Showcasing 12 unisex pieces—six reworked from R.A.P’s archives and six brand new—the collection draws on the brand’s heritage while reflecting modern cultural movements in NYC and London. The cultural melting pots of today’s societies create a world in which R.A.P, amalgamating past and present, has never been more relevant.
Surrounded by socio-political bleakness and feeling disenchanted by London’s fashion scene, Hajjaj launched R.A.P, or Real Artistic People, in 1984 as a reaction to designer labels that he felt didn’t design for people like himself. “We’d buy fabric and put it on the back of jackets,” Hajjaj explained, “my peers were people like Soul II Soul, Omar, London Posse, and Pirate DJs. I was trying to create things they would wear.”
R.A.P London’s rich history makes it a streetwear pioneer, the appropriation and blending of influences seen today was also important to Hajjaj during the ‘80s in an increasingly multi-cultural capital. The brand, he says, was defined by London’s diversity and his experiences with people from various backgrounds and nationalities, particularly Caribbean, English, and Indian. Hajjaj was part of a movement of disaffected young immigrants wanting to make themselves seen and heard through fashion, art and culture.
Since closing the brand in 1996, Hassan Hajjaj has continued working as an artist. Best known for his photography, he also practices interior design and filmmaking. His work appears in museums across the world including the Brooklyn Museum, New York; the Los Angeles Museum of Contemporary Art, Los Angeles; the British Museum and the Victoria and Albert Museum, London; and the Institut d’Islam, Paris.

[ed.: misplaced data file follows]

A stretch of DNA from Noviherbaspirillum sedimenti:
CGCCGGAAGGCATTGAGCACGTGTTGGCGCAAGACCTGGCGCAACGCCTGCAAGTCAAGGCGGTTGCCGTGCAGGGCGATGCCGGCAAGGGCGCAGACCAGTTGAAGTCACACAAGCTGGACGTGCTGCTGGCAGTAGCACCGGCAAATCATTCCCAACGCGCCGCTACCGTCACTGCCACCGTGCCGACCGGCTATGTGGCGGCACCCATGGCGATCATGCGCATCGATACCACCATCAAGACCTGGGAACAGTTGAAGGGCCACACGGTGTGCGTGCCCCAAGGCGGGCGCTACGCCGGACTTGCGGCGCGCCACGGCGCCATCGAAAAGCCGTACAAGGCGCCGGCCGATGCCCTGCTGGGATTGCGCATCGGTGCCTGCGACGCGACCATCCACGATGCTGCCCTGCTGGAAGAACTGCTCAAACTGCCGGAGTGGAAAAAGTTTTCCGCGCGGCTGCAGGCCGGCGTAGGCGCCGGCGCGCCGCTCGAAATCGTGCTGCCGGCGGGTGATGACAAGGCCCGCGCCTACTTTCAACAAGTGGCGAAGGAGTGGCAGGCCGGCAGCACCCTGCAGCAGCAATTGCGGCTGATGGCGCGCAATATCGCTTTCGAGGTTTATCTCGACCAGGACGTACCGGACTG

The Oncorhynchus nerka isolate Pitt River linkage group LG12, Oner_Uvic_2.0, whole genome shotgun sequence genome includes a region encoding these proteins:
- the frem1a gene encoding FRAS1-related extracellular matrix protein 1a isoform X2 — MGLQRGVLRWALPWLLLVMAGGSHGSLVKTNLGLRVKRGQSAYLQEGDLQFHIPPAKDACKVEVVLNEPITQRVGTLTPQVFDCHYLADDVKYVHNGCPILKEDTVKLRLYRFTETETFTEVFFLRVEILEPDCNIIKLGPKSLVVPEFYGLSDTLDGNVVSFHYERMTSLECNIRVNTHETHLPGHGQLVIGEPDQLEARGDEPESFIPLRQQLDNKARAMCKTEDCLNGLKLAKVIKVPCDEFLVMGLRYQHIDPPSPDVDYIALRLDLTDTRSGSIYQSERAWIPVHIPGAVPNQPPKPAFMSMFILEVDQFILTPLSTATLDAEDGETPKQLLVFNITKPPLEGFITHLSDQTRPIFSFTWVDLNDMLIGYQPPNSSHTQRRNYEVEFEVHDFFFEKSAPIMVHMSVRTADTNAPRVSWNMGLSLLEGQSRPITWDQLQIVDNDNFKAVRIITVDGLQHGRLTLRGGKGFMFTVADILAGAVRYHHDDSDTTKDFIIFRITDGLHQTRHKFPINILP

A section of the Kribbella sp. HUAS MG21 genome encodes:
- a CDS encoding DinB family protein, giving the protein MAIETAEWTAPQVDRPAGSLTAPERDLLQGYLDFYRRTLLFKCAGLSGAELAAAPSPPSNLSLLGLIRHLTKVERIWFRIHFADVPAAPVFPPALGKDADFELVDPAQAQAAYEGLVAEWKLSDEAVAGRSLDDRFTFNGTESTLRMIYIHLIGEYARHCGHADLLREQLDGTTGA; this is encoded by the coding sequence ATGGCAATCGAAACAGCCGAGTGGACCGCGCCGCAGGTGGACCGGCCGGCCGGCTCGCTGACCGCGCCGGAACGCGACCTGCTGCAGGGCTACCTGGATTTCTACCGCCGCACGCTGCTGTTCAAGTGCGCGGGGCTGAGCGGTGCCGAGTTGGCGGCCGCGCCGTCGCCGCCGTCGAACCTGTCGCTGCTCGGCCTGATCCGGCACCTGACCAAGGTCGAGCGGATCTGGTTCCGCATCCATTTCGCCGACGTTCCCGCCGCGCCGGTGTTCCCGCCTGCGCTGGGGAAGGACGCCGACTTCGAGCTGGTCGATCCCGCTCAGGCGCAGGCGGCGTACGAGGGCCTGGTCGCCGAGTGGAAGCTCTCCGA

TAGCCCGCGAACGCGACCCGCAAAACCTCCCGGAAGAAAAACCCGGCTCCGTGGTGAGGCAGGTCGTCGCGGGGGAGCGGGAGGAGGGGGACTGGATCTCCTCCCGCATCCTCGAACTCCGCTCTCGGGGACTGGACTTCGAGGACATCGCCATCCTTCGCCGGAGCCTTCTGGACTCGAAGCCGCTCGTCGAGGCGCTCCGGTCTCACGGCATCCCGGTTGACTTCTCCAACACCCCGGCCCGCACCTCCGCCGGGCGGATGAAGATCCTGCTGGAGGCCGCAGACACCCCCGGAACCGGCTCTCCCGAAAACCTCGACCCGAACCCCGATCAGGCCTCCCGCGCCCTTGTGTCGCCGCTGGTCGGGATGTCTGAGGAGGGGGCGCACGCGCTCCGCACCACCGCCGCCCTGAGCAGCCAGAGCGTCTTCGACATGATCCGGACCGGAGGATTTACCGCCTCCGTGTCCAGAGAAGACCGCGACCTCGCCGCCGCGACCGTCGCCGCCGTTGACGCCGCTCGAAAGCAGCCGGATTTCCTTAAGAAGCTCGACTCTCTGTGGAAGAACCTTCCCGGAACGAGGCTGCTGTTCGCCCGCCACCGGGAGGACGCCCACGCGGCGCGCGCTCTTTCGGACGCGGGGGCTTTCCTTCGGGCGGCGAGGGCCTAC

Hajjaj moved to London from Morocco at thirteen years old and quickly connected with the city’s club, hip-hop, and reggae scenes. He founded R.A.P soon after he began putting on club nights in Kentish Town basements, giving him and his friends a purposeful place to be both day and night.
Remaining inspired by Pop Art, his North African heritage, and fashion photography, the artist now divides his time between London and Marrakech. His most recent project, Hassan Hajjaj: My Rock Stars, exhibited this year at the Memphis Brooks Museum of Art in Memphis, Tennessee. “Andy Wahloo,” a bar he designed in Paris, stayed open for ten years and closed in 2013—aptly named after iconic artist Andy Warhol and also a play on the Arabic for “I have nothing.”
R.A.P London relaunches at Sole DXB in Dubai on November 18 and 19. Skepta, Little Simz and BJ The Chicago Kid, amongst others, will perform alongside participating brands such as adidas Originals, PUMA Select, New Balance and Nike. More info and full lineup are available via the link below.
Hassan Hajjaj is represented by The Third Line gallery in Dubai.